9. Visit the French Market — Located at the far end of the French Quarter and the Riverside Streetcar Line is the covered French Market, which is a large flea market for vendors. Hundreds of goods are for sale here, which is open daily but gets really packed with vendors on weekends. There’s plenty to eat, see, and experience here. I’ve never been able to walk through the French Market without buying at least a few things and sampling the delicious jumbo corn on the cob on a stick, which is served fresh in the husk with melted butter and sea salt. That’s worth the trip alone.
10. Ride the Streetcar along St. Charles Avenue — New Orleans is a great place for walking and for mass transit. You don’t really need a car to get around, if you’re somewhat mobile. A ride absolutely not to be missed is taking the old streetcar line from the central business district at Canal and St. Charles and taking a ride through the Garden District all the way to one of the old cemeteries. The ride is perhaps 5-6 miles one-way and costs like $1.50 each way. The streetcars are from the 1930’s and are open air. Windows are raised up and you feel a gentle breeze while witnessing one of the most majestic neighborhoods in the country. This is one of the funnest things to do for couples. Do not miss this opportunity.
11. Take the New Orleans Rum Factory Tour — A few miles north of center city is an old warehouse area. There’s not much to look at here, especially an old building that you’d never guess makes some of the best rum in the world. The first time Marieta and I visited the New Orleans Rum Factory, we were so put off from the outside, we decided not to enter. But after reading some great reviews, we gave it a try the second time and were glad we did. Once inside, there’s a nice clean welcome shop and a 45-minute narrated tour with a guide that costs $10 per person (with rum tastings). You are shown how rum is made and aged, from start to finish. Educational and fun, not to mention “tasty.”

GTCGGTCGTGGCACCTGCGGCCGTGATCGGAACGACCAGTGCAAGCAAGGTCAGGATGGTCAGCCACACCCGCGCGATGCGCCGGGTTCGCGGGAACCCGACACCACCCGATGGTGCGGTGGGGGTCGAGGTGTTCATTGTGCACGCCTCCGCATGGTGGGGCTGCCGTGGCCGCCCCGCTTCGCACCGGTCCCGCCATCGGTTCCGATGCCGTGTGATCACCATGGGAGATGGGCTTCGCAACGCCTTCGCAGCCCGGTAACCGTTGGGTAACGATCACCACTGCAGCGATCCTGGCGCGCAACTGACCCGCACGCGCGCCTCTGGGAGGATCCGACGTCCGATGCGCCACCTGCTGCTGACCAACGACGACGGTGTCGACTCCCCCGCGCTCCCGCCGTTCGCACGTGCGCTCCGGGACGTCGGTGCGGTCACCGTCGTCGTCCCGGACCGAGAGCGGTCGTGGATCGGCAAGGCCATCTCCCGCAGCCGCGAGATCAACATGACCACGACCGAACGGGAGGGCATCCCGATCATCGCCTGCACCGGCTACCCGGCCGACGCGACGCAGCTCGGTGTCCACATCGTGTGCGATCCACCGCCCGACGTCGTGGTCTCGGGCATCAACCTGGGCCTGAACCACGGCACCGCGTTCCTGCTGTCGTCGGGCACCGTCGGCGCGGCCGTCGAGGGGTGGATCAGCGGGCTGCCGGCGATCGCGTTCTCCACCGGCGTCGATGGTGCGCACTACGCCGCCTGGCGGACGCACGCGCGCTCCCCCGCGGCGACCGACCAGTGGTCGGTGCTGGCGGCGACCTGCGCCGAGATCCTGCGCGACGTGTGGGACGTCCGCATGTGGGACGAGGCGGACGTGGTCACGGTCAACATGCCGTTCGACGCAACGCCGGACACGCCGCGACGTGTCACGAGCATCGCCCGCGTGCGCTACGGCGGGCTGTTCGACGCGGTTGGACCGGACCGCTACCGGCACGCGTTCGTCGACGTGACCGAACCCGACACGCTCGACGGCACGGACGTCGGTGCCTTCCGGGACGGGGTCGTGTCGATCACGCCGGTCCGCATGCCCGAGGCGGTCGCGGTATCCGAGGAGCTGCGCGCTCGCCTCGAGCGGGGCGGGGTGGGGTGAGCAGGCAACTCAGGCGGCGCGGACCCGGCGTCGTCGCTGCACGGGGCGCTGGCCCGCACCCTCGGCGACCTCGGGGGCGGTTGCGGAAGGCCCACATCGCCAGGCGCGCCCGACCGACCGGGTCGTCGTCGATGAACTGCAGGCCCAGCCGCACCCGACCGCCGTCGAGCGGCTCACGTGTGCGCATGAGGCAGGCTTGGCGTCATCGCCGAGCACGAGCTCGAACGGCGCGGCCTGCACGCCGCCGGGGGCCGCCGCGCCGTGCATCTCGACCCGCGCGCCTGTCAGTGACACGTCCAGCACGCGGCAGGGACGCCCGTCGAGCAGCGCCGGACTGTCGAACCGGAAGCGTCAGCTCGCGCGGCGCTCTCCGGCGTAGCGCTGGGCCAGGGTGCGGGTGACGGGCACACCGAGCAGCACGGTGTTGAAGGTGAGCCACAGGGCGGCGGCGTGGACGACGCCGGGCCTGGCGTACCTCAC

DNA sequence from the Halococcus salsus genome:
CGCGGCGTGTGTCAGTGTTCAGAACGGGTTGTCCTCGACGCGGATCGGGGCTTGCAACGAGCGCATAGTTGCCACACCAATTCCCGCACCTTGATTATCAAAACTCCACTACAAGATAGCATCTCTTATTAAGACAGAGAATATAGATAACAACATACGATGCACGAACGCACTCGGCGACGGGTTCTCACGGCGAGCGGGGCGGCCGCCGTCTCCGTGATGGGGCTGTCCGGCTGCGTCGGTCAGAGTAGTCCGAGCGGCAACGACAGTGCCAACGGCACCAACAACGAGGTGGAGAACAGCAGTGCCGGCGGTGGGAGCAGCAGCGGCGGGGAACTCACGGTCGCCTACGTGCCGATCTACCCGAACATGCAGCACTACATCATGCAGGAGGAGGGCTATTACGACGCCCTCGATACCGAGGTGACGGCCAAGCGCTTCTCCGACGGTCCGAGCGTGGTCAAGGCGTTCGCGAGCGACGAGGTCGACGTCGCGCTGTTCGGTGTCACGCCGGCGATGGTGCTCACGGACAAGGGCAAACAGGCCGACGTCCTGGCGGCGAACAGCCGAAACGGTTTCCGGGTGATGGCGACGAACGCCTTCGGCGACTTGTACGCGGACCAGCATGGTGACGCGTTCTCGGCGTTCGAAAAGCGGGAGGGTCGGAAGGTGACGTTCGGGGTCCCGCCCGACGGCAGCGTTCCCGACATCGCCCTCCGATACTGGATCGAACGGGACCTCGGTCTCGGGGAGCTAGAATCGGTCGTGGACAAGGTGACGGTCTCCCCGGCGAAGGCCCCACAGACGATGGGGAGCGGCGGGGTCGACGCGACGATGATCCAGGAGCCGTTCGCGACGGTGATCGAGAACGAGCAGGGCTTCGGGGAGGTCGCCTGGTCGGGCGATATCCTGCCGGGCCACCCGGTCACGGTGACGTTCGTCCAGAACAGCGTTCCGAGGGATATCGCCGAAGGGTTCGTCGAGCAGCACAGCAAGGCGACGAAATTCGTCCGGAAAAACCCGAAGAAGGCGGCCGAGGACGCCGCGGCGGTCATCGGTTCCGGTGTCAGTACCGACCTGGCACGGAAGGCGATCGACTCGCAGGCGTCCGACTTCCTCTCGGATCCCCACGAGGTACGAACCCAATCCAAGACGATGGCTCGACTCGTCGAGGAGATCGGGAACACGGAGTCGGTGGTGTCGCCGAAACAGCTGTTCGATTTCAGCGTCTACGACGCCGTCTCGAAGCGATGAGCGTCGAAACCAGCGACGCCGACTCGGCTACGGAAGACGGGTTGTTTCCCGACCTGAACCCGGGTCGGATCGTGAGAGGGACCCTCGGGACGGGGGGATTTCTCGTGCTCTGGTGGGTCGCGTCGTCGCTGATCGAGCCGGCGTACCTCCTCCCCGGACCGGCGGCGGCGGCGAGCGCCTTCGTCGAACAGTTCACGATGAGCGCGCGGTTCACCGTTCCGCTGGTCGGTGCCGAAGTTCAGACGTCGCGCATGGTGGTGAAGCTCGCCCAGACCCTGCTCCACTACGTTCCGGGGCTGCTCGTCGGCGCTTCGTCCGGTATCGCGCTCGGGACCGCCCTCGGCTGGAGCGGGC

12. Visit Jackson Square and Step Inside the St. Louis Cathedral — Jackson Square is a true New Orleans landmark. The park isn’t really so much to see (Jackson’s statue), but the surrounding pathways filled with artists, musicians, and street performers is always captivating. Step inside the St. Louis Cathedral (Catholic Church), which is open for visitation during the daytime. Located steps away from Cafe du Monde (a perfect pairing).
13. Enjoy an Order of Biegnets and Coffee at Cafe du Monde — This world-famous cafe pretty much serves only one thing — the highly-addictive New Orleans biegnets along with chickory coffee. A glass of water is optional. Sinfully delicious. Sit outside under the ceiling fans and listen to the street musicians who perform jazz just steps away. A great $8 experience (coffee, biegnets, plus tip).
14. Play Cash Games at the Harrah’s New Orleans Poker Room — The cash games at Harrah’s New Orleans are about as good as it gets when it comes to great action. Perhaps it’s New Orleans and all its obvious influences which makes some people do some wild things, even at the poker table. Even since it opened nearly 15 years ago, poker action at Harrah’s New Orleans has been going strong. And yes — I do work for Caesars Entertainment (which owns Harrah’s New Orleans). But this poker room deserves special recognition for great action, especially on weekends.